I’ve had a craving for a little while to read a fantasy novel. Maybe playing Dungeons and Dragons had reawakened my fantasy side and I wanted to indulge in it more. Only I didn’t want to read LOTR again or Warhammer books, I wanted something slightly different but just as good. My search was a little in vain, so I give up and re-read The Hobbit in prep for going to see the movie. But I wasn’t satisfied afterwards and wanted more….but not Tolkien or Prattchet. My boyfriend suggested a new author; R A Salvatore and has it turned out he was just what I was looking for because he writers fantasy novels set in the DD world.
Though he has written a number of other books and series, it’s to the character he’s most famous for that has been my introduction to Salvatore and DD novels; Drizzt Do’Urden.
Drizzt, a drow (dark elf) is born into Menzoberranzan; an underground matriarchal world of betrayal, war, magic and monsters. Almost scarified at birth, but saved due to his older brother’s death, Drizzt must learn the way of Loth, the Spider Queen and also the skills of a warrior. However, he is no normal drow and keeps hold of his humanity, which all drow loose as they are taught the ways of Loth and to despise the world above. Though he is part of a society which would be considered evil to the above world, Drizzt stands out by his questions on killing and drow history. Somehow though his words are overlooked by other drow and he is able to keep his feelings hidden.
The plot of the story is all about Drizzt growing up and coming to realise that everything he knows is possibly wrong and he no longer wants to be a part of it. Through events he can be seen to arise to challenges and fully develop as a character. In a way the reader grows with him. We are with him in the moments before his birth when the plot twists are being set up and then as he grows up and becomes an adult. There is a lot of fighting in the plot, but it is kept fresh by the different monsters and different reasons. We also get to see Drizzt improve his fighting skills and he becomes very impressive with his swords. I was gripped straight a way into the plot and the setting, finding the 3rd person narrative working well and giving the reader an eye over anything. The cuts to different characters and their plotting, helped move the story along and created a much bigger picture throughout the novel.
The other characters are just as intriguing as Drizzt. There are his sisters and brother fitting the bill as fighting siblings and trying to outdo each other in order to impress their mother. She is a great character being all power hungry and desperate to improve her family’s status in Menzoberranzan. Zak, the master swords man, who trains Drizzt his deeper connects to him than first seems, but during the cuts to his thoughts, the reader can see how similar in nature the two of them are. The antagonists are other drow, who use magic, which is a nice contrast to the use of weapons, but they are just as power hungry as Drizzt’s mother and want the same thing. Lastly, there is Guenhwyvar, who I liked straight a way, he is a magic panther and Drizzt’s only friend. The similarities can be seen in their fighting styles and they complement each other well too. It was nice to have an animal companion for a change!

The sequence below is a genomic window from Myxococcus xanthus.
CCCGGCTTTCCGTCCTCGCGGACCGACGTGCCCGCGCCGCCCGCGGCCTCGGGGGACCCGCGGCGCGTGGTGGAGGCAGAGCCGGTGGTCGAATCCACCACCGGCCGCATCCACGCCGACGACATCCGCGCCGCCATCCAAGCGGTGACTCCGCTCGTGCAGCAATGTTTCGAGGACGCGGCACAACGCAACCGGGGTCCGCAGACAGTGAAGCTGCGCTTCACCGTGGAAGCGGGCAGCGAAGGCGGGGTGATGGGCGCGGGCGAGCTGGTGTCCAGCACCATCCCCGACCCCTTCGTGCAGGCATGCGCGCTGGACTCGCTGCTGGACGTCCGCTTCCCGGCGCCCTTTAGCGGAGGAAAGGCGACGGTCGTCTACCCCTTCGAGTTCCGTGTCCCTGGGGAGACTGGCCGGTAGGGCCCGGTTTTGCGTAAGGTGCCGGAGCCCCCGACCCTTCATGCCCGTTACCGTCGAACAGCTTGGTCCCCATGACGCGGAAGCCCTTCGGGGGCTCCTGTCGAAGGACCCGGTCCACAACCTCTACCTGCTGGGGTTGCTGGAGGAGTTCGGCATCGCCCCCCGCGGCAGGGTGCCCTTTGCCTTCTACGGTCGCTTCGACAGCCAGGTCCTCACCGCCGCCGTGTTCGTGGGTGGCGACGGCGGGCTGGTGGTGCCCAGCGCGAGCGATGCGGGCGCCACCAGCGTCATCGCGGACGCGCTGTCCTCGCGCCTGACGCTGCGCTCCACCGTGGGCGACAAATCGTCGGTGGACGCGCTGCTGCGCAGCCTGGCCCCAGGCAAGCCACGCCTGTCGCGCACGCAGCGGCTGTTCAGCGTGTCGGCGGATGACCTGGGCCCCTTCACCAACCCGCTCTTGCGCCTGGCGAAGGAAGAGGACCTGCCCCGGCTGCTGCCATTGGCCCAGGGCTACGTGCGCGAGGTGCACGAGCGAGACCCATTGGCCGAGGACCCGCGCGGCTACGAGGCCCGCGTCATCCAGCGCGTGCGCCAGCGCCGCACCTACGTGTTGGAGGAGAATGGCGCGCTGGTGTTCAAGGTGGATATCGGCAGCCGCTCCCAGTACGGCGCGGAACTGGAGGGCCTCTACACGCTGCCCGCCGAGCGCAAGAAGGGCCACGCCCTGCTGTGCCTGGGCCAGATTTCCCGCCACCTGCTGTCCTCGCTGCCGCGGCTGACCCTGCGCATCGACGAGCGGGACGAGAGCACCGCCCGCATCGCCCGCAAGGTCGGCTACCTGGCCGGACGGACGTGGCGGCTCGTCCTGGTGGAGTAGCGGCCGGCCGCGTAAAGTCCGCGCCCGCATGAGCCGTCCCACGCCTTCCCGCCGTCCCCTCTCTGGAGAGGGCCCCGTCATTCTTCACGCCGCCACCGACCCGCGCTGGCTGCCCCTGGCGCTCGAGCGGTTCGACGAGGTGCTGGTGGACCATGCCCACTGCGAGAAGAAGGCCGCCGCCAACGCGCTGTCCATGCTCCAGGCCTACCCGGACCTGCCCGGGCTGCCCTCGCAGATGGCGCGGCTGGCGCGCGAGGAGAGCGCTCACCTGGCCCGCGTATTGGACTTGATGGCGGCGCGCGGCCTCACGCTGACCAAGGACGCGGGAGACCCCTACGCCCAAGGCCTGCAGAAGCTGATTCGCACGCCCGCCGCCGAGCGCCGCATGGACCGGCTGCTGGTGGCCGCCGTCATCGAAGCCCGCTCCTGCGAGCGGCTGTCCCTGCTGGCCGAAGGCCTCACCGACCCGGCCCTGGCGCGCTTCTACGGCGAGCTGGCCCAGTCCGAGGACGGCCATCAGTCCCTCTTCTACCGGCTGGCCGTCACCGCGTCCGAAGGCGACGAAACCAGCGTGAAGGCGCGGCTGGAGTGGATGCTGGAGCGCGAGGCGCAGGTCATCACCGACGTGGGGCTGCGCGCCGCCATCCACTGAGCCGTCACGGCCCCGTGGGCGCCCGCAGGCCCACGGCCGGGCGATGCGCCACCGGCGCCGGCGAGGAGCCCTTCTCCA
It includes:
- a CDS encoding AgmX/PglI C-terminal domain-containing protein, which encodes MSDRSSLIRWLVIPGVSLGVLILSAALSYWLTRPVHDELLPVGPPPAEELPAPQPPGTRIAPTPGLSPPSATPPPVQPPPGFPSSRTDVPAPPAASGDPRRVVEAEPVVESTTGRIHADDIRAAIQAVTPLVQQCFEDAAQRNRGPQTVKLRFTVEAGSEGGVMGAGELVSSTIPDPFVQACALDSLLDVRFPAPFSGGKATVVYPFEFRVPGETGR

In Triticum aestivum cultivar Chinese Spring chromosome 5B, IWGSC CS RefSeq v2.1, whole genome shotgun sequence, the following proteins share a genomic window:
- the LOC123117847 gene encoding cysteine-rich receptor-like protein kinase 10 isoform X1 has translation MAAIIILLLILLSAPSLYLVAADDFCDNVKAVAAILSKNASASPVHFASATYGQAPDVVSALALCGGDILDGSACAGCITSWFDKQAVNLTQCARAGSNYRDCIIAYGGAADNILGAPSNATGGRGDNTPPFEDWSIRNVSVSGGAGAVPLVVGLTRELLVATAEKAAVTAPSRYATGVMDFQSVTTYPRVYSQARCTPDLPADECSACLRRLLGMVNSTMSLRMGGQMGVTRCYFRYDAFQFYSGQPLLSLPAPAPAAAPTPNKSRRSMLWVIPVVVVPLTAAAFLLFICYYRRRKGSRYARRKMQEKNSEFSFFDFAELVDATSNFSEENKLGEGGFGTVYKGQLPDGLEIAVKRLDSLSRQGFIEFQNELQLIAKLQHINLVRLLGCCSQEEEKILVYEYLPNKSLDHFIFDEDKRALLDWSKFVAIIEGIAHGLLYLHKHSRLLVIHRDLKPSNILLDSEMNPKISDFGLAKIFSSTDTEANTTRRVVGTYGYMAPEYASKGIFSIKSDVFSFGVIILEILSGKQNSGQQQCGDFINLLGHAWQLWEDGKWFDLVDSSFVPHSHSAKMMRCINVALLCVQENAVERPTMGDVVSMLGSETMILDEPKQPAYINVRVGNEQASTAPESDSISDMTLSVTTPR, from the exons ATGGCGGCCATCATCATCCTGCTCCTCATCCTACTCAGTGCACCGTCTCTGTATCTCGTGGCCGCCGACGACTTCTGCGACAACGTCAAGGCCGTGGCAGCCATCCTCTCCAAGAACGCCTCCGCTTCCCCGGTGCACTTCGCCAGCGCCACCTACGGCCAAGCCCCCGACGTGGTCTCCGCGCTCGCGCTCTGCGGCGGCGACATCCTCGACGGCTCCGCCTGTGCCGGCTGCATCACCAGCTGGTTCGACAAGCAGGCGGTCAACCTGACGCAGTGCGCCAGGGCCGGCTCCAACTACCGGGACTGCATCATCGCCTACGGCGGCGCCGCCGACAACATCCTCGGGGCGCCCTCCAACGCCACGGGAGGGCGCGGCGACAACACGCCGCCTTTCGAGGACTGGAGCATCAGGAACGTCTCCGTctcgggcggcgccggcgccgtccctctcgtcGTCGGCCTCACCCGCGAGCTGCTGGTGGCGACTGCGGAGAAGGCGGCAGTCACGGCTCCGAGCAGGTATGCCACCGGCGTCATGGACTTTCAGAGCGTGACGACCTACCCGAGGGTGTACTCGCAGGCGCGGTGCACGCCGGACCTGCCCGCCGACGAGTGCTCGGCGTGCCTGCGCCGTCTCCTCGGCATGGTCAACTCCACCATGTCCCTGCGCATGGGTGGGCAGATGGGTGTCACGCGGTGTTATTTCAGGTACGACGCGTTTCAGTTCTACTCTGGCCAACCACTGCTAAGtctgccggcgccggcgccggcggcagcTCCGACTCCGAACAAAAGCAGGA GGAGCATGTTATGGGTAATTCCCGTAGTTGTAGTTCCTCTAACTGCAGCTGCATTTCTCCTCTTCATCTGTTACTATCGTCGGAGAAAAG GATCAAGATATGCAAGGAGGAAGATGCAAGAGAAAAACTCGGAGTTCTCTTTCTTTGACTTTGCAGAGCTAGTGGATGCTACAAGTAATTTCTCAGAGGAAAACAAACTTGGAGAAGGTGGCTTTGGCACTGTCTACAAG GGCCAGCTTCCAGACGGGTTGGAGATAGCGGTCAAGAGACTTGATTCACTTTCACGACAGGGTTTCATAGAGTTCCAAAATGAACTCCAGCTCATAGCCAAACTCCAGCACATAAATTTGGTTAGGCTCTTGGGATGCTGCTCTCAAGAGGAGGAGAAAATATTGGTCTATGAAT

I really like Salvatore’s writing style, because it is fast pace, gripping and full of information that just sinks into your head. You learn a lot about drow society, but you don’t realize it from the way it is written. The vocabulary is a bit simple in some places, but this just helps the speed of the story telling. Like the Warhammer books, Salvatore makes his fantasy writing as simplified as possible, leaving out long descriptions of settings, battles and other events. This allows the reader to imagine more things and that is something I like doing. Also you don’t want to be bogged down by needless details when reading a world that many would be familiar through playing the game. Which is what I found having played the DD drow trilogy, because that is set in the same area. It’s the little details and drops of humour that add to the greatness of this novel. It is very easy to read over these or not take them fully in because of how they are placed within the story. However, I didn’t find myself flicking back to re-read, because I was just able to take the whole thing in. The dialogue of the characters is great and a lot of raw emotions come through the words. Which is great because the reader should always be able to see the emotion that way and not through the writer stating it. There was nothing heavily accented or old fashioned and the use of the drow language wasn’t over used. It really is an easy book to read and I shall be picking up the second on soon.
Ps. As an added note, I thought I’d say that the character of Drizzt’s reminded me of Malus Darkblade by Dan Abnett and Mike Lee, set in the Warhammer world. Malus is also a dark elf who though evil must fight things more evil then himself. I did think that this was interesting and though it has been awhile since I read him, the books have enough differences between them.